As a consequence of the decision by Moody’s to lower South Africa’s credit rating from Ba1 to Baa3, all three leading rating agencies now rate South African government debt at a sub investment grade, or what is popularly called ‘junk’. While there were hopes that this decision would be deferred, it was not unexpected. The market had already consigned South Africa to junk status long ago. Moody’s cited concerns about our economic growth rate and the rapid increase in government debt, which they expect to reach 91% of GDP by the end of 2023.
Moody’s decision means that South Africa now will be evicted from the FTSE World Government Bond Index (WGBI). Normally this would have happened at the end of March, but the WGBI management has decided to postpone rebalancing the index until the end of April due to current market turbulence. Investors who are restricted by mandates requiring they only hold investment grade assets will be forced to sell their South African government bonds.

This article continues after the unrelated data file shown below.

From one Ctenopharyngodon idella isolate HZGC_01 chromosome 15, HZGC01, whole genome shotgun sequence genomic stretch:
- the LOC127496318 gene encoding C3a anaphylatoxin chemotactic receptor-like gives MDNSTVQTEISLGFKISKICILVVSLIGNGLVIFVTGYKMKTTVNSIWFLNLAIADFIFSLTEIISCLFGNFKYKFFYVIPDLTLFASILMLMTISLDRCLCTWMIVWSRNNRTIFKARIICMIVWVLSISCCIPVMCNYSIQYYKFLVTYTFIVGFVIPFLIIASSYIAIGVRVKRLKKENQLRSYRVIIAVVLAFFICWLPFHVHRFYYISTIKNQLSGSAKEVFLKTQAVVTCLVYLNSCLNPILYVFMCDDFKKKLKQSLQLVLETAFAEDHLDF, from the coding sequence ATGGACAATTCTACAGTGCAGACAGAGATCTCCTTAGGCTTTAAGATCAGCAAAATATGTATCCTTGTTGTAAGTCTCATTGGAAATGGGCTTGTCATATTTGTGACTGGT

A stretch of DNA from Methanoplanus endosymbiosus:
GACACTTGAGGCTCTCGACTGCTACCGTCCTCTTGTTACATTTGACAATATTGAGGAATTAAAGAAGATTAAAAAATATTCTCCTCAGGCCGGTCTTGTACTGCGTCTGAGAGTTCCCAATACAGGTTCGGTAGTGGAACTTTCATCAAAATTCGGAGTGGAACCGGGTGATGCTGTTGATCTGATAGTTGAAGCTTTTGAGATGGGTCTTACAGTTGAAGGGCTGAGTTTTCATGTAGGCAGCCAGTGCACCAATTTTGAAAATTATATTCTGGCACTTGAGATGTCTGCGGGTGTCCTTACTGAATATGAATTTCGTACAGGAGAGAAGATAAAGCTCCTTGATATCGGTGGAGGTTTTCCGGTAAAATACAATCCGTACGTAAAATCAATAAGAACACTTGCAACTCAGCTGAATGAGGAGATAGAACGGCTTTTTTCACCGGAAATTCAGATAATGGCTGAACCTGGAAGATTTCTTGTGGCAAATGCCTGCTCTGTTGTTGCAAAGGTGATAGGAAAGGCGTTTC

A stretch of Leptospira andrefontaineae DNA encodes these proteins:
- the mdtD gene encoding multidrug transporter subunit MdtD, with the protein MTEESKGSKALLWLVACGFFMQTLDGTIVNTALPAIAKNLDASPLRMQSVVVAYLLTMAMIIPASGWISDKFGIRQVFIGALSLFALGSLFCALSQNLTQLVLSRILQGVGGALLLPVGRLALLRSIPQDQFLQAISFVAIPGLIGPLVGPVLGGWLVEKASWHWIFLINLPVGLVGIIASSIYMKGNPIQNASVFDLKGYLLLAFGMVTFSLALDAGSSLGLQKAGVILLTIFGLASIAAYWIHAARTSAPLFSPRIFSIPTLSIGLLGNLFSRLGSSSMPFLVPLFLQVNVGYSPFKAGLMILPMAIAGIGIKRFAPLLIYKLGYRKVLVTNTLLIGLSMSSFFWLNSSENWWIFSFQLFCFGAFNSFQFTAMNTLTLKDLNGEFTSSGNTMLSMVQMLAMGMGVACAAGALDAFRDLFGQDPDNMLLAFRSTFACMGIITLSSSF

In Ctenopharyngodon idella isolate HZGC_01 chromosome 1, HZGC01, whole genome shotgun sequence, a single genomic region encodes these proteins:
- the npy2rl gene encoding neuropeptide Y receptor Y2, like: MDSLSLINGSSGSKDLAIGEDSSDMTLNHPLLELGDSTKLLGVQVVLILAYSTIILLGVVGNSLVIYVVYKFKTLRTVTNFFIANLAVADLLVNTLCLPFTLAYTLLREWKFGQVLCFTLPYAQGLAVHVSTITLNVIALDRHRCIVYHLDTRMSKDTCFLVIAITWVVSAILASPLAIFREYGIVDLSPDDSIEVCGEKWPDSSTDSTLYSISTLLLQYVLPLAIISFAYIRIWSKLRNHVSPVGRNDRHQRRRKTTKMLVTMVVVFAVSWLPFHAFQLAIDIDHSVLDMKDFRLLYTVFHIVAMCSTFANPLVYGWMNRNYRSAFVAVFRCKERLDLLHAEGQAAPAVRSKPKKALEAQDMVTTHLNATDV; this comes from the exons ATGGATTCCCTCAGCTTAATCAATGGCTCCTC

About R600 billion of domestic government debt, equivalent to 37% of the total domestic issuance, is owned by foreign investors. It is uncertain how much of this will have to be sold. Most estimates range between R70 billion and R140 billion. In normal times the bond market would have been able to cope with the selling precipitated by a widely expected downgrade with somewhat weaker bond prices and a lower rand exchange rate. Bonds would have repriced to levels at which other foreigners would be willing to buy. The problem we now face is that, due to the global crisis, capital inflows from abroad have largely ceased, and managing the short-term consequences of the downgrade will prove difficult. As there are multiple factors driving global markets, the impact of the downgrade will be clearer over the coming weeks and ultimately markets will establish a new equilibrium, which will create the stability for a normally functioning market.